Exceptions and Errors
Until recently, exceptions in Objective-C were implemented using the C setjmp() and longjmp() functions. These have a number of disadvantages. It is expensive to call setjmp(), which saves every register, before you try doing something that may cause exceptions. There is also no support in these functions for running cleanup code between the throw and catch parts of the exception.
Newer implementations use the same “zero-cost” exception model as C++ on GNU platforms. This stores unwinding information in DWARF metadata. It doesn't cost anything to enter a @try block in this scheme, but throwing exceptions is very expensive. You need at least two function calls, and often around a dozen, for every stack frame between where the exception is thrown and where it is caught.
In Java, exceptions are usually implemented by a second return value in the function so they are quite cheap. The VM will also recompile code that contains exceptions to provide a more efficient set of code paths.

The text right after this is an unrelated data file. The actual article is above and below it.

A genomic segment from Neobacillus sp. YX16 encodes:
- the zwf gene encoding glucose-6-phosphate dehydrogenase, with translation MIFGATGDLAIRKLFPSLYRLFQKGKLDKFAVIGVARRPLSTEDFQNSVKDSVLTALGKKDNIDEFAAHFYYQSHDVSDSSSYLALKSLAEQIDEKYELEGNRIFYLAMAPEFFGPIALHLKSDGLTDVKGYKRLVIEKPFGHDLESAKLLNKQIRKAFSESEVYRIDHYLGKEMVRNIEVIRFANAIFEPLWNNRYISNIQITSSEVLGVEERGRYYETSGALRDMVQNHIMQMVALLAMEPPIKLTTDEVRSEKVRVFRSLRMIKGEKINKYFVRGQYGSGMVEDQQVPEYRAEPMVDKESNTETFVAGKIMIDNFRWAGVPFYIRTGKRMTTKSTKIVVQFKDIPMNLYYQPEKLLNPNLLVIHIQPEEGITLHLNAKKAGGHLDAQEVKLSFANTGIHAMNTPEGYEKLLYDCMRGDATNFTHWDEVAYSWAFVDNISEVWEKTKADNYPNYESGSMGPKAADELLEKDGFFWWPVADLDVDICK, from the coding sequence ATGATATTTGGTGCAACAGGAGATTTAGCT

As such, although the exception syntax for Objective-C and Java is almost identical, you should try to avoid throwing exceptions in Objective-C. It is fine to use them for truly exceptional behavior, but throwing them often can quickly become a bottleneck in your code.
The most common alternative in recent code is to pass a pointer to a pointer to an NSError object in as an extra argument to methods that are likely to fail. This is then used to return a pointer to an NSError instance if a problem arose.